¬ Choose only one scenario. Keep it focussed and to the point.
¬ Don’t write too much

A Good Example of a Scenario

Example 1
Imagine a world where everyone wore only grey. A world where there were no colours on anyone’s body, and people would severely be punished if they didn’t comply. Is this a world that we want to work to create?
Example 2
Imagine a world where students could express themselves freely. If they wanted to wear a harmless pin or hat expressing a political statement, they would be allowed to exercise their constitutional rights. Does this sound like a dream to you?

When you implement verbosity and engage your audience, they will feel valued.
Your attention getter, mostly, should have content that affects the emotive side of your audience. Through affecting your audience’s emotive side, you will earn their trust and improve the feasibility of your speech.

The Thesis

The thesis is the main idea of your speech. It is mostly the topic of your speech.


“The character [Ethos] of the speaker is a cause of persuasion when the speech is so uttered as to make him worthy of belief. His character [Ethos] is the most potent of all the means of persuasion. “– Aristotle

In other words, Ethos tries to answer the question:
Why would someone listen to you?

How to Add Ethos

1. Establish a personal/professional/academic connection with the topic that you choose.
¬ Majoring in nutrition, I know the importance of a well-balanced diet. I clean up the beaches every Saturday morning and have seen the devastation that litter can cause.
¬ Having a family full of medical professionals, I can tell you how important it is to pay attention to your heart rate.
2. Discuss your research
¬ Having intensively researched all options for fuel efficient cars, I can tell you which ones are the best.

The Value Step

The value step is also considered as a reason to listen.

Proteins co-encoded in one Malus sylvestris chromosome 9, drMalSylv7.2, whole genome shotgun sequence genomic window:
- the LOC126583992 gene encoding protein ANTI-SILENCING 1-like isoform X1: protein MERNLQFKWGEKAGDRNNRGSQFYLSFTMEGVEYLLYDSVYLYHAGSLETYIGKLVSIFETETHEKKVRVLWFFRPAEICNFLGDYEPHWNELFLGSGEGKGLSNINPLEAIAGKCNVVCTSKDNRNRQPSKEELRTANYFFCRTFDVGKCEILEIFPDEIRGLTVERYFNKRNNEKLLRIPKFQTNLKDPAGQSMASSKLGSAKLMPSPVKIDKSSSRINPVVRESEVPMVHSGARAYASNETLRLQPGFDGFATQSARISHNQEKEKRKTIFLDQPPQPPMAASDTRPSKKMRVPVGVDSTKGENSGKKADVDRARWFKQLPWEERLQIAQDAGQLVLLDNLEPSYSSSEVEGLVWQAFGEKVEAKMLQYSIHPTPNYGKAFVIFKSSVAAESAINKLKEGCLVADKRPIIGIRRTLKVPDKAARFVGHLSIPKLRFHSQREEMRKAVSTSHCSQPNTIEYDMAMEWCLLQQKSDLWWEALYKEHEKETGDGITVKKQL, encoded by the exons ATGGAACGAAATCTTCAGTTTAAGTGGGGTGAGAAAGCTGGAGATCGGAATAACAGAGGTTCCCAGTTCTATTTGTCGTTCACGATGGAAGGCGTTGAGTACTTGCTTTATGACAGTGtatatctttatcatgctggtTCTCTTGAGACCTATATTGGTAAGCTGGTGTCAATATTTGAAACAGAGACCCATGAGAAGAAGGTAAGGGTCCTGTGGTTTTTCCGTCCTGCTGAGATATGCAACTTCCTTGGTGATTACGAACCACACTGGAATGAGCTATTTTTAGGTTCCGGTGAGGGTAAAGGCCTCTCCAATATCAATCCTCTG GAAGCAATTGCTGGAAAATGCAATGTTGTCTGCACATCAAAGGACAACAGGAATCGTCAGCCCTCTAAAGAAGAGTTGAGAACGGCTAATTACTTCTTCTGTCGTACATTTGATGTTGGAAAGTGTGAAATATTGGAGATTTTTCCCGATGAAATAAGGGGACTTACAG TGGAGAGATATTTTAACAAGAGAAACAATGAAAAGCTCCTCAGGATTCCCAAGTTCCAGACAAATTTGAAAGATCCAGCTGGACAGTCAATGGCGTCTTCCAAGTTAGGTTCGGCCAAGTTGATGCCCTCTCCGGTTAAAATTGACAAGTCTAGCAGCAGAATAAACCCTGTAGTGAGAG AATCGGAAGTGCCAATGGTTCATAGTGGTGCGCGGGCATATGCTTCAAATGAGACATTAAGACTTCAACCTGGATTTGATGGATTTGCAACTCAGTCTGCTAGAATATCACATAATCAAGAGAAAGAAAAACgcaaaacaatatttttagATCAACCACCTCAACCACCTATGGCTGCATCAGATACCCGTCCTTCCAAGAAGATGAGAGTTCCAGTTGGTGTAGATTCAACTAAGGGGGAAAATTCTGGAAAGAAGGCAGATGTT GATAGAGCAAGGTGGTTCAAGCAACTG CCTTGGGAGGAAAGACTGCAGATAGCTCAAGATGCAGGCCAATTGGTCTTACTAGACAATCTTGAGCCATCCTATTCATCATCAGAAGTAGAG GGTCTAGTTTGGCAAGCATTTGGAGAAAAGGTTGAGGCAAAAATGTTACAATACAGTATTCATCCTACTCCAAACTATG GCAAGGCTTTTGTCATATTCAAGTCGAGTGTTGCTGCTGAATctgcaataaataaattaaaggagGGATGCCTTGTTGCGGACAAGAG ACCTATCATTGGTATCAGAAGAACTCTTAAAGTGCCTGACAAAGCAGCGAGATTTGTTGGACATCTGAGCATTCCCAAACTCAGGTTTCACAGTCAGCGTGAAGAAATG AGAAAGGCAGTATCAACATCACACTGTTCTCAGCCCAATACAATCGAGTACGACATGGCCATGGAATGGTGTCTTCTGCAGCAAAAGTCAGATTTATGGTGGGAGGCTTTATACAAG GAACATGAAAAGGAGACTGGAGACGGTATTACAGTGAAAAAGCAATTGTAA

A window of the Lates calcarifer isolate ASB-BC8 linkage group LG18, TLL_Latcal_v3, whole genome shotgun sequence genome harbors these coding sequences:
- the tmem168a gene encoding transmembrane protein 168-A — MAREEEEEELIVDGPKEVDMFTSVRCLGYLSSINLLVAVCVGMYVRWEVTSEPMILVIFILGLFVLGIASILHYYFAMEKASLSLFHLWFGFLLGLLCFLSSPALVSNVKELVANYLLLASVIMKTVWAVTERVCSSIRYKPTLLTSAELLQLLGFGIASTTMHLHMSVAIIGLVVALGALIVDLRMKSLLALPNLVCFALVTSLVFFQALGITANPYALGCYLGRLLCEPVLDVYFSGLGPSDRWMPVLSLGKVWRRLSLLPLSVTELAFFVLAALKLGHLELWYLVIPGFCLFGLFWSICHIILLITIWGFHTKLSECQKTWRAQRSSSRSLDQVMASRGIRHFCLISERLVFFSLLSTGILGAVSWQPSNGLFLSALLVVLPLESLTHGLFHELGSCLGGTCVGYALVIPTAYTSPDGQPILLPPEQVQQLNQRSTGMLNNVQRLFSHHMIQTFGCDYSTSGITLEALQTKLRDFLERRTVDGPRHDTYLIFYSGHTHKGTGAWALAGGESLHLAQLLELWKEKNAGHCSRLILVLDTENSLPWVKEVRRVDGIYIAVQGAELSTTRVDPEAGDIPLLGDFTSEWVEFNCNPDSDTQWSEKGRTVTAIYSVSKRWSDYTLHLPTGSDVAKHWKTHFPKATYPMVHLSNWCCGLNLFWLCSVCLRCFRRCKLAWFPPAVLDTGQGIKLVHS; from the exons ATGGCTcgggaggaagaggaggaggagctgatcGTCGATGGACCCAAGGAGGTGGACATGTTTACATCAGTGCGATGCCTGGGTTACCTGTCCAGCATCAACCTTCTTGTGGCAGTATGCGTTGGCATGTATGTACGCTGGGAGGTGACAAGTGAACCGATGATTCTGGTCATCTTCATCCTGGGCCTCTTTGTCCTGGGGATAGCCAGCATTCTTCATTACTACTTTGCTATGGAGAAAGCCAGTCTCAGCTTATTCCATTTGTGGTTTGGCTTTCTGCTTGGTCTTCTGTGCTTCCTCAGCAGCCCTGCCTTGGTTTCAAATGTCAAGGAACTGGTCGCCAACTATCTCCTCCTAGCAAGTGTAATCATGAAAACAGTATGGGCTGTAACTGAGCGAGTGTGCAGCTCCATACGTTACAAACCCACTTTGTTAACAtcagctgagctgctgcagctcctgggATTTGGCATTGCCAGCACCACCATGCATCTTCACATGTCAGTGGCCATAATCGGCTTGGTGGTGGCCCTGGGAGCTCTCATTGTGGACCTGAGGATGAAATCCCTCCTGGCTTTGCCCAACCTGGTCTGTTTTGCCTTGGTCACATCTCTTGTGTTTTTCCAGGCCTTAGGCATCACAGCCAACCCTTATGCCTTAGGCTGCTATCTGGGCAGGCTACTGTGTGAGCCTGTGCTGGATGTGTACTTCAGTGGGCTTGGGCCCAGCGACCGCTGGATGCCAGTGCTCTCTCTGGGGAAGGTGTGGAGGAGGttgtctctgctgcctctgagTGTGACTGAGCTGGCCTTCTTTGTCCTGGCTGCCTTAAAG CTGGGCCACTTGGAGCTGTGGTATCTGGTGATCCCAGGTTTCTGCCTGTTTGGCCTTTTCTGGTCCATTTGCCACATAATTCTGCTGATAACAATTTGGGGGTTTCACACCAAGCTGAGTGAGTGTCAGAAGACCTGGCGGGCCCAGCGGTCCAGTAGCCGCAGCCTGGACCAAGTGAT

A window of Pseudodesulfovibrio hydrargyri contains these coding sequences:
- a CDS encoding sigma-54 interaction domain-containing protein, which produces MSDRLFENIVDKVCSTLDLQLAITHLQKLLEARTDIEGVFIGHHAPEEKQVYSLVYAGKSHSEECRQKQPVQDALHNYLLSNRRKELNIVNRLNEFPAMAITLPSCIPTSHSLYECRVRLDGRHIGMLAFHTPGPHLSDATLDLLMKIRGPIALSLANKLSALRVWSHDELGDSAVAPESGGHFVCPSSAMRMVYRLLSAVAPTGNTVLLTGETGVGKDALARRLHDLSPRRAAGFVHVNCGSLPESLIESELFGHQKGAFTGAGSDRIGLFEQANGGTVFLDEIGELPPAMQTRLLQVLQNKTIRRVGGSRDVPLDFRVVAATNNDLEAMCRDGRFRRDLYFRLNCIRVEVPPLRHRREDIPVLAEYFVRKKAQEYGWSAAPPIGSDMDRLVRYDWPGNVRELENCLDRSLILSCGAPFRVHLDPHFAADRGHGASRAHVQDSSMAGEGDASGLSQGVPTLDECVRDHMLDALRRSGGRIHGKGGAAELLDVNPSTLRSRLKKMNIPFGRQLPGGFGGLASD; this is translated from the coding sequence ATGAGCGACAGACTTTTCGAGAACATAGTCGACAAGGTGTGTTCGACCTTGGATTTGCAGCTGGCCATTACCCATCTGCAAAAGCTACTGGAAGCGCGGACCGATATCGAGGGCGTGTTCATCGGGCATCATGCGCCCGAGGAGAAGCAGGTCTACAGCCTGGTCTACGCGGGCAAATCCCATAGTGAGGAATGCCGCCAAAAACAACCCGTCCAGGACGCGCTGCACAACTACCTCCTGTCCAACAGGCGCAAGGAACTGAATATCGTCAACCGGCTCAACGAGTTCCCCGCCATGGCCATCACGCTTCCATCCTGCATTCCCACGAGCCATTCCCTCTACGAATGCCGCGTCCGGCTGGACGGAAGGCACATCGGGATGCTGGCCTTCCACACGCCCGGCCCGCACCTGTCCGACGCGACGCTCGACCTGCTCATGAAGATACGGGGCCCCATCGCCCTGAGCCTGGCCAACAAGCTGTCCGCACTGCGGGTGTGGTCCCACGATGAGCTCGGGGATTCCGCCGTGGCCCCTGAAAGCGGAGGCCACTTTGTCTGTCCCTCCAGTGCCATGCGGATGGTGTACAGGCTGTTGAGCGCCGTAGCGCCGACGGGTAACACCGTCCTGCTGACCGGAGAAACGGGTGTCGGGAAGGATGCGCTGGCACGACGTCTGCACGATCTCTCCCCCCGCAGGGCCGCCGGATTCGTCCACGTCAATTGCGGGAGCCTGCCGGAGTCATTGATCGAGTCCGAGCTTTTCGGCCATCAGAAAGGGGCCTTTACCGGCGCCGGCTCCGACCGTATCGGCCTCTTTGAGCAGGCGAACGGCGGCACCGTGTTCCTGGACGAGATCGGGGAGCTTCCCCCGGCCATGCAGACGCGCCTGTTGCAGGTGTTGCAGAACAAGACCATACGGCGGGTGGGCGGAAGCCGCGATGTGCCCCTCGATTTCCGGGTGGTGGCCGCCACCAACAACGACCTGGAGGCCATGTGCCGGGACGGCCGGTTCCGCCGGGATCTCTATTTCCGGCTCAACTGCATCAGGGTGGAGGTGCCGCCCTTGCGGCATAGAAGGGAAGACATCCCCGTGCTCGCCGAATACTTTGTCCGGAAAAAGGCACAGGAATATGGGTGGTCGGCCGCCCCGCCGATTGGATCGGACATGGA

The audience is always at the centre of the decisions that you make.
You have to ask yourself what the audience will gain from the speech.

For Example:
Let’s say you are doing a speech on ‘The Titanic.
Many people will not be interested with the Titanic because it happened very many years ago.
You, therefore, need to ask yourself:
“Why should they listen?”
The answer to the above question will lead you to the value step.
We could say that they should listen to appreciate the importance of history.
Value Step: The sinking of the Titanic was one of the largest non-war related disasters in history, and it is important to be knowledgeable about the past.
Another example of value step:
Value Step: The film, Titanic, was one of the most popular film of the late 90’s, but many fans of the film may not realize that it left out a lot of important information.

The Preview

After the value step, it is important that you state your position by previewing the main points of your speech.
For example:
Uniforms should not be required because they limit students’ freedom, they cost for much money, and it is inconsiderate to force certain people to wear certain things.
The order that you preview your points should be the order that they develop.


The body is the main section of your speech.
The body gives out information.
To make your speech appealing, it would be wise if you relay a simple explanation of your topic for the sake of the members of the audience who may not be familiar with your topic.
However, do not spend lots of time with this, simply give a definition of your topic so that everyone knows exactly what you are talking about.